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Verne Gallery - A Gallery of Japanese Prints and Paintings
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Shinsui was born with the name of Ito Hajime to a middle-class Tokyo family. In 1911, Hajime was given an apprenticeship in the drawing department of the Printing Company. Soon afterwards he was introduced to Kaburagi Kiyokata, the renowned painter, and became Kiyokata's student. It was Kiyokata that gave Hajime his artist's name, Shinsui. Ito Shinsui is one of the great names of the Shin Hanga art movement. He and Goyo were the two most important printmakers of bijin - beautiful young women during the Shin Hanga period. In 1952, shortly after World War II, the Japanese government declared the print “Washing The Hair” by Ito Shinsui an Intangible National Treasure.

During this time, Shinsui's studies were extremely difficult since he worked during the day and also attended night school. He was immersed in art and, despite the lack of sleep, was quite passionate about his studies. It was not long before his paintings were included in public exhibitions. In 1912 his painting was first shown by the Tatsumi gakai ('Southeast Painting Society') and later works were displayed by the Kyodokai ('Homeland Society'), the Nihon bijutsuin ('Japan art institute'), and in the government sponsored Bunten show.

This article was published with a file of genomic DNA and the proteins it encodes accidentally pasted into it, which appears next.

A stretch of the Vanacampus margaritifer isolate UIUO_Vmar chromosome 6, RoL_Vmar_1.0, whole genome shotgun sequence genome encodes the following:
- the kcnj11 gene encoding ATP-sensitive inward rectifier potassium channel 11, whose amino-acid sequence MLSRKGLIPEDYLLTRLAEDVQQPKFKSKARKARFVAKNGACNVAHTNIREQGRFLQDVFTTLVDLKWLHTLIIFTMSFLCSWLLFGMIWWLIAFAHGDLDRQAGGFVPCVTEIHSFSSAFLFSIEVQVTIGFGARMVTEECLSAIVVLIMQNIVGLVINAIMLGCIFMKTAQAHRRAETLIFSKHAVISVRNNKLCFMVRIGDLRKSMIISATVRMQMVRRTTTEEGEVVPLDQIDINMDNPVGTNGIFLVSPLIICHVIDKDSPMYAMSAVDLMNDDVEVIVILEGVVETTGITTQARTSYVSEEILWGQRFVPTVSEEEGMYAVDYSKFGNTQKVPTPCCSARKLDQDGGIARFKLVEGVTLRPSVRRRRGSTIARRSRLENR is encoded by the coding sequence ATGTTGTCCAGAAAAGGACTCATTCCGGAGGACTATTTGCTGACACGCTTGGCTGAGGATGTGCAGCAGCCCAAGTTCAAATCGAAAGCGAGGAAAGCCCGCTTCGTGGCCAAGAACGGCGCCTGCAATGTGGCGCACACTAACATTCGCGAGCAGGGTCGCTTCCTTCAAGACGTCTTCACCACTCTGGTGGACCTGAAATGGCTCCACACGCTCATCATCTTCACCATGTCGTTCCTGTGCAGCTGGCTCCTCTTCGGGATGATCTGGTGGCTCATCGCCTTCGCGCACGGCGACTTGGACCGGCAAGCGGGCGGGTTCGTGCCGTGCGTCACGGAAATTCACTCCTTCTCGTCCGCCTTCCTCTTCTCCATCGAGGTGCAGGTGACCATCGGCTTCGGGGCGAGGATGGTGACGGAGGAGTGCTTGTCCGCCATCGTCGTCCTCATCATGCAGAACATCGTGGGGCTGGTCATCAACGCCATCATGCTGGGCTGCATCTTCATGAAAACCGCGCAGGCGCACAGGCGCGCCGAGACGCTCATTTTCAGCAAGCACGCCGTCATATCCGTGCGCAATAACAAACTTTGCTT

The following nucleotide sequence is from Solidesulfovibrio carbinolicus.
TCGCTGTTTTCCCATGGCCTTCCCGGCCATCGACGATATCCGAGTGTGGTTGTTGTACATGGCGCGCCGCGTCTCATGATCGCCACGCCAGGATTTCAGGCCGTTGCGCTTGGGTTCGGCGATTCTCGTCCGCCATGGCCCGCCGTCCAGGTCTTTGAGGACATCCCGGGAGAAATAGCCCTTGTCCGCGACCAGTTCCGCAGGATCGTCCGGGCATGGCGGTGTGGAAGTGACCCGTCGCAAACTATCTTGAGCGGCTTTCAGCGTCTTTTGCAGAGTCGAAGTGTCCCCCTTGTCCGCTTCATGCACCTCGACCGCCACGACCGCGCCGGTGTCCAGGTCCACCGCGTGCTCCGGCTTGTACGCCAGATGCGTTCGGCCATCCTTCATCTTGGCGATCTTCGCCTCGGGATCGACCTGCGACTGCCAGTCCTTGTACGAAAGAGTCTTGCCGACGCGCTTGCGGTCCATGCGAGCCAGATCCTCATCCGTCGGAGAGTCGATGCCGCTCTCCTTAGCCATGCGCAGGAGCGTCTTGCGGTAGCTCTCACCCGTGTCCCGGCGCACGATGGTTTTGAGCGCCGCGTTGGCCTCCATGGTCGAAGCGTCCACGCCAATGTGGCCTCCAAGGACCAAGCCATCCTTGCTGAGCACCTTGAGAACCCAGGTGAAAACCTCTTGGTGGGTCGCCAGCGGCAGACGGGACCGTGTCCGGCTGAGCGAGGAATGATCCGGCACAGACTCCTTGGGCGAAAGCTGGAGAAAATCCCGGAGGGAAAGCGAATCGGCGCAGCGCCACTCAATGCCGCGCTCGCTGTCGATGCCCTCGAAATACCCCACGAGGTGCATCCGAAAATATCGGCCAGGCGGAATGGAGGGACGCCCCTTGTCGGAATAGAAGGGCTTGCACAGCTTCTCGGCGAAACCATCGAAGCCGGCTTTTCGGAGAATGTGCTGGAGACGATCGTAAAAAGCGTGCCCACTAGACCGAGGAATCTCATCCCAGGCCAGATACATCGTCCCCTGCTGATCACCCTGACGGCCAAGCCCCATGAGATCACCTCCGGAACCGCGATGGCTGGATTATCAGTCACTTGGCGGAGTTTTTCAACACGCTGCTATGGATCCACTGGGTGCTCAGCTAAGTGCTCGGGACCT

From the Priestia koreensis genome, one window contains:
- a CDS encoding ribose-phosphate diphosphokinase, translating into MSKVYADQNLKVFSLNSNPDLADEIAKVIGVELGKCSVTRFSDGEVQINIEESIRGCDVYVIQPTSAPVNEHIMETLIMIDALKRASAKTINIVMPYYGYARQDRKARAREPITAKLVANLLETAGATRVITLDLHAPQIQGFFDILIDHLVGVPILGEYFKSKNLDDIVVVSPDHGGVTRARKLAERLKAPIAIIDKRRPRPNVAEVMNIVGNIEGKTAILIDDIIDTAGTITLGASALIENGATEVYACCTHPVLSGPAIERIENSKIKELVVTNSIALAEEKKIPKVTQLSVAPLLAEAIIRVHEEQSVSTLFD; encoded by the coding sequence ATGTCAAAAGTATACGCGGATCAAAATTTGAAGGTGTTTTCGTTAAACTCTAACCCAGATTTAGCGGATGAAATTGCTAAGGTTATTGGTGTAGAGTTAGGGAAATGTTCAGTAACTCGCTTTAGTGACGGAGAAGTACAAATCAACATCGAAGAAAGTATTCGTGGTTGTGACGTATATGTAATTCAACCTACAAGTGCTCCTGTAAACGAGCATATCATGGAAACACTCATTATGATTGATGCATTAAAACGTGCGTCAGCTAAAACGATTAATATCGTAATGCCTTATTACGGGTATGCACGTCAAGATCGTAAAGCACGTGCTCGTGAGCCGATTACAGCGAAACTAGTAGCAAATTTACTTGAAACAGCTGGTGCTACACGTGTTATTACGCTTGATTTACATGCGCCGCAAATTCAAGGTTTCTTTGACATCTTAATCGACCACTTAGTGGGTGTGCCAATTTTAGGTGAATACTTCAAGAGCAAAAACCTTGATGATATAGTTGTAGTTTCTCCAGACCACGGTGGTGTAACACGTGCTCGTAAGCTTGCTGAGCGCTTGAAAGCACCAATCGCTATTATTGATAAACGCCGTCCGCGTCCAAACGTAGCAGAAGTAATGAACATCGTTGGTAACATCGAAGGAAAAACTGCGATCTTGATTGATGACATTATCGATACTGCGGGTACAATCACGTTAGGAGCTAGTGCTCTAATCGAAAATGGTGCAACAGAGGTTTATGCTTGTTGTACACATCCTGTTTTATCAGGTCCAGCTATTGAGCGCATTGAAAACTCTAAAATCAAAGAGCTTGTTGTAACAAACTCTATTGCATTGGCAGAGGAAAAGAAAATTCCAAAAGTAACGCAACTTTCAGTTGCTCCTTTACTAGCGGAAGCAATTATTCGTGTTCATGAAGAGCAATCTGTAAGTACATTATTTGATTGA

When Shinsui was eighteen years old, his paintings were seen by the publisher Watanabe Shozaburo at an exhibition at Kiyokata's art school. Watanabe was especially interested in creating a woodblock print from Shinsui's painting Taikyo ('Before the mirror'). He obtained an introduction with Shinsui's teacher Kiyokata and asked for his permission to attempt this experimental print. Permission was granted.

Like Kawase Hasui or Shiro Kasamatsu, Shinsui Ito was approached by the publisher Watanabe to design prints for him. The collaboration between the two men lasted for several decades until 1960. Not all Ito Shinsui prints were published by Watanabe. Other publishers were Isetatsu, the Yomiuri Newspaper Company and Katsumura.

Shinsui was a master of bijinga - images of beautiful women in a sensual, refined, technically perfect and appealing manner. The artist's bijinga are marked by a frequent use of a light gray background and red or blue colors in the garment. Another favorite subject were landscape prints. Here is a list of important print series. - Eight Views of Lake Biwa - 1917-1918 - Twelve Figures of New Beauties - 1922-1923 - Collection of Modern Beauties - 1929-1931 - Twelve Views of Oshima - 1937-1938 - Three Views of Mount Fuji - 1938-1939 - Ten Views of Shinano - 1948

Brooklyn Museum
Art Institute of Chicago
Carnegie Museum of Art
Metropolitan Museum of Art

Ito Shinsui, Beauty and Summer Lantern

Ito Shinsui, Beauty Looking At Blossoms

Contemplating the Coming of Spring

Spring Breeze

Bijin (Beauty) - (Detail)

Ito Shinsui, Snowstorm

Washing the Hair

Bijin (Beauty) - (Symbols of the New Year)

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